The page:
Everyone wants a piece of the millennial market.
As chairman and CEO of Morgan Stanley, James Gorman knows he has to adapt wealth management services to match the needs of the next generation. Morgan Stanley recently paid a stunning $900 million cash to acquire Canadian stock plan administraion software company Solium Capital, illustrating the importance—and difficulty for such old-line firms—of connecting with millennial customers.
Traditional wealth management relies on personal interactions with advisers, but this approach has been less effective with the next generation of clients—mostly still building their wealth—than it has been with Baby Boomers. “Wealth management franchises are geared toward the high end,” says Alois Pirker, research director at Aite Group. “It’s difficult for them to make profitable inroads where the asset levels are much smaller.”
A platform like Solium gives Morgan Stanley a “holding pen” of 1.5 million new potential clients, some of whom will graduate into full-service wealth management. “It’s a smart move,” says Pirker. “It gives them a feeder system for the full service, and that is the holy grail right now: how to keep relevant, not just today, but in 10 and 15 years.”
Solium’s 3,000 corporate clients have 1 million employees and include startups Stripe, Instacart and Shopify. Not only does Morgan Stanley stand to benefit from providing wealth management advice to Solium plan members, but its investment bankers can pitch capital-raising ideas to Solium’s clients.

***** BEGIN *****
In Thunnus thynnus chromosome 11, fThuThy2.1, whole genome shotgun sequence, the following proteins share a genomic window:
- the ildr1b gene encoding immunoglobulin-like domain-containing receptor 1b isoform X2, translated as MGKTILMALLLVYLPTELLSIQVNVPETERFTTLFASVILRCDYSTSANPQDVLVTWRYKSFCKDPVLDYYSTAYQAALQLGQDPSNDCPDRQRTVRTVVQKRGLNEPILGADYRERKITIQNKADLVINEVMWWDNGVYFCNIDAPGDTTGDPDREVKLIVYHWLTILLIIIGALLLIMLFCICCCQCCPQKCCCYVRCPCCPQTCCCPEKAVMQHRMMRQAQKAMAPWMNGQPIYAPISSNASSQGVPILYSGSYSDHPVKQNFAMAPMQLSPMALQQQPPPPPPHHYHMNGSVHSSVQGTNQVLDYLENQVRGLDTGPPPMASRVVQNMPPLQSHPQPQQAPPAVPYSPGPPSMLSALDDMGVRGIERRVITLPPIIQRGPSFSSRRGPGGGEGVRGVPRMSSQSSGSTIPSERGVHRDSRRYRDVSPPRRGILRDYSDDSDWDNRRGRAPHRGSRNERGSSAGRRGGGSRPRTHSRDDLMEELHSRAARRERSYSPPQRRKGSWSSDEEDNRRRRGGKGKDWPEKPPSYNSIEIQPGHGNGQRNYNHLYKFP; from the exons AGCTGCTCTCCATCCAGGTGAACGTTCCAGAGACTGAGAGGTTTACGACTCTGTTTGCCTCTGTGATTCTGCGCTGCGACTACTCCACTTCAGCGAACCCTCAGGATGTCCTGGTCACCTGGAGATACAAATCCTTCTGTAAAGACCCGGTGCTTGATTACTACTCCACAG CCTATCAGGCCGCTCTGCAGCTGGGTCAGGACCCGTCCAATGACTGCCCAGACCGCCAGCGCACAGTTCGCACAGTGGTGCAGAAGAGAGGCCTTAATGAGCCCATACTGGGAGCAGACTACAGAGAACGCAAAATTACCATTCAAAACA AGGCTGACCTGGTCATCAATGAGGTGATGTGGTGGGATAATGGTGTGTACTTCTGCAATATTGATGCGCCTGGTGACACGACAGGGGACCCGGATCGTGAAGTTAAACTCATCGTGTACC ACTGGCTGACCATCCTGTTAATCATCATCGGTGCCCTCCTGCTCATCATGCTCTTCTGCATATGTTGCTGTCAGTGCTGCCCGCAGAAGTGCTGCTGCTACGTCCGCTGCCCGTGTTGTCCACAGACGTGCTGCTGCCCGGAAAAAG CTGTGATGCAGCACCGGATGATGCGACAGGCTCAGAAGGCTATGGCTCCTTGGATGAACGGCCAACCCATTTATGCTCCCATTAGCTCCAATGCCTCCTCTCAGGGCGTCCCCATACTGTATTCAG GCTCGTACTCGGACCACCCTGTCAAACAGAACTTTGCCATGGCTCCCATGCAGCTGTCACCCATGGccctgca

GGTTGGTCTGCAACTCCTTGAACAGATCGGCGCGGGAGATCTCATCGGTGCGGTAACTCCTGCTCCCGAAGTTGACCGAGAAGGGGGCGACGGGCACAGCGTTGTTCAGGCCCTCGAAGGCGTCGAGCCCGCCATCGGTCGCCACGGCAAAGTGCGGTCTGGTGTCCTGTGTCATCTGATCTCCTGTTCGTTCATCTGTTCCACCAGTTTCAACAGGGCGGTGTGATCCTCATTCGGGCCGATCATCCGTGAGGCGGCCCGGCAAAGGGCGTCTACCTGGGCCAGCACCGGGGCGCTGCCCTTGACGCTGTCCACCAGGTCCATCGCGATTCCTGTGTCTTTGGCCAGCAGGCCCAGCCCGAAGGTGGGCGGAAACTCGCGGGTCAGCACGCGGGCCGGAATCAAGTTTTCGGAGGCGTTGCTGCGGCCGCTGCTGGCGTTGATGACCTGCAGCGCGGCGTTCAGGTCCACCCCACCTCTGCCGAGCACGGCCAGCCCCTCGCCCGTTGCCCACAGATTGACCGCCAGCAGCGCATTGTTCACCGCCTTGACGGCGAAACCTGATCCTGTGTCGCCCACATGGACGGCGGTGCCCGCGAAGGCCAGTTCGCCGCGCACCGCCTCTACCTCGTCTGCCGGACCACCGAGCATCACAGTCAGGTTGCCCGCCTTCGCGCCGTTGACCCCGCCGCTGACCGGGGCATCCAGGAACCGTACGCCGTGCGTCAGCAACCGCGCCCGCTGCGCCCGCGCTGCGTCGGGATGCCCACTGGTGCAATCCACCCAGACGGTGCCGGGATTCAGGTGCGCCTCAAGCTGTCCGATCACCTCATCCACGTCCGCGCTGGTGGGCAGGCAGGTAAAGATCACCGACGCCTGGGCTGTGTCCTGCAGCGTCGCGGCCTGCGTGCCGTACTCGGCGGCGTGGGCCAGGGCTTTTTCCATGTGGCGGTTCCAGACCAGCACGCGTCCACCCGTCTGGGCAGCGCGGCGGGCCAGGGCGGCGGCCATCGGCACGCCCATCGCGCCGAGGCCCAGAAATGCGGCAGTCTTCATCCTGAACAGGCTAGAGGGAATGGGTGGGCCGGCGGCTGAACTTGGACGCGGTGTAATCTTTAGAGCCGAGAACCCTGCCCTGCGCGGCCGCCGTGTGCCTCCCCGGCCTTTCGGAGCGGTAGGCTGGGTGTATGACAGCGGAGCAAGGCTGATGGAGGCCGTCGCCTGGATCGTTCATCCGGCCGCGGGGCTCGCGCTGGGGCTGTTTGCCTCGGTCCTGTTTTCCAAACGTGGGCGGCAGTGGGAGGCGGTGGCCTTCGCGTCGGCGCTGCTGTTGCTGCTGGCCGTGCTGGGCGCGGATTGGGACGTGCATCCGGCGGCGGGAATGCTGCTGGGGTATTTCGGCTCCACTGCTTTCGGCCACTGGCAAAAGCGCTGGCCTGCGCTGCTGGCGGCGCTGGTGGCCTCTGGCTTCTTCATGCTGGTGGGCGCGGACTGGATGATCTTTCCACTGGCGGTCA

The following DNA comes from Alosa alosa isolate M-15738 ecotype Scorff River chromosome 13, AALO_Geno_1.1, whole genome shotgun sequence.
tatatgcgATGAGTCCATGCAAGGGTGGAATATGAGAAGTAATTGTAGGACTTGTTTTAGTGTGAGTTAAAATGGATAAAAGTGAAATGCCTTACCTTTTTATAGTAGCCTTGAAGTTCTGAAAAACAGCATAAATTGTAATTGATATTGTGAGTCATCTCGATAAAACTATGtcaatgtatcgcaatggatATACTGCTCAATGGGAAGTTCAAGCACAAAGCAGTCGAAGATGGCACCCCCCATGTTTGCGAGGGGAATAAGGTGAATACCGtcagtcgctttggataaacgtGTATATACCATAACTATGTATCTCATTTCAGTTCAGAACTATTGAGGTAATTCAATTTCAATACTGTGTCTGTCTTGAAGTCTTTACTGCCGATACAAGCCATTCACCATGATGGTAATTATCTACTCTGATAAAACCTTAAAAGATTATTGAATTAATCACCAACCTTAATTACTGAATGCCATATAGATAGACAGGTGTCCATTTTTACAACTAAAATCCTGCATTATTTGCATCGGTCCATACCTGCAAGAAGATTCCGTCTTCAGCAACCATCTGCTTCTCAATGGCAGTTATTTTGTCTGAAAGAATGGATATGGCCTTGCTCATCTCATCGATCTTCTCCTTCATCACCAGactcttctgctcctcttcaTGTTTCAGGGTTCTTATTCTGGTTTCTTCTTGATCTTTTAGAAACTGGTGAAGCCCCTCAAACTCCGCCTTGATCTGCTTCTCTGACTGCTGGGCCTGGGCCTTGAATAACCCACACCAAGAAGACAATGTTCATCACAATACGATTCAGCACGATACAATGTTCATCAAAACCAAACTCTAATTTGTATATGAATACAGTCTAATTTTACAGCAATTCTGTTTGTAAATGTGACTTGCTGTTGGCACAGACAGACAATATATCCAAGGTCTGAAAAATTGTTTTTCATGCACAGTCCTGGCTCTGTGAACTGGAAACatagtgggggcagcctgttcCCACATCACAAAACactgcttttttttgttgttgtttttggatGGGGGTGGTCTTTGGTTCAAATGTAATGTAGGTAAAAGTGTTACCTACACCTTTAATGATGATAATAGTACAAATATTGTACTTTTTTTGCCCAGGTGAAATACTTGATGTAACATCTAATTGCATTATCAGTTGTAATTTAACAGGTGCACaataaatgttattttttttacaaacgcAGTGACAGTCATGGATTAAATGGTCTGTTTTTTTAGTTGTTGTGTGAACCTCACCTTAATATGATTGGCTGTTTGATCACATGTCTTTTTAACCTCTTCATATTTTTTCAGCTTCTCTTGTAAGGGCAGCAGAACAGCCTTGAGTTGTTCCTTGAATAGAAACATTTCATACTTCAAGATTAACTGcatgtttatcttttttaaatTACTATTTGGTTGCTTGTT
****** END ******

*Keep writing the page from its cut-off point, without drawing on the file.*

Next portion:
Morgan Stanley is not the only firm looking to beef up its future wealth management potential: BlackRock’s investment in the investing app Acorns is very focused on millennials.
“It’s not just about connecting with the next generation,” Pirker says, “but changing the model around how the next generation wants to interact with you.” Morgan Stanley launched a mobile investment platform last year, and Pirker detects an incipient trend of acquisitions and partnerships between traditional wealth management providers and platforms that connect with younger generations.
“Just look at Goldman Sachs re-aunching Marcus to provide entry-level financial services: using technology to enter the space,” Pirker says. “Firms like Morgan Stanley are well advised to make their own moves before others steal that demographic away from them.”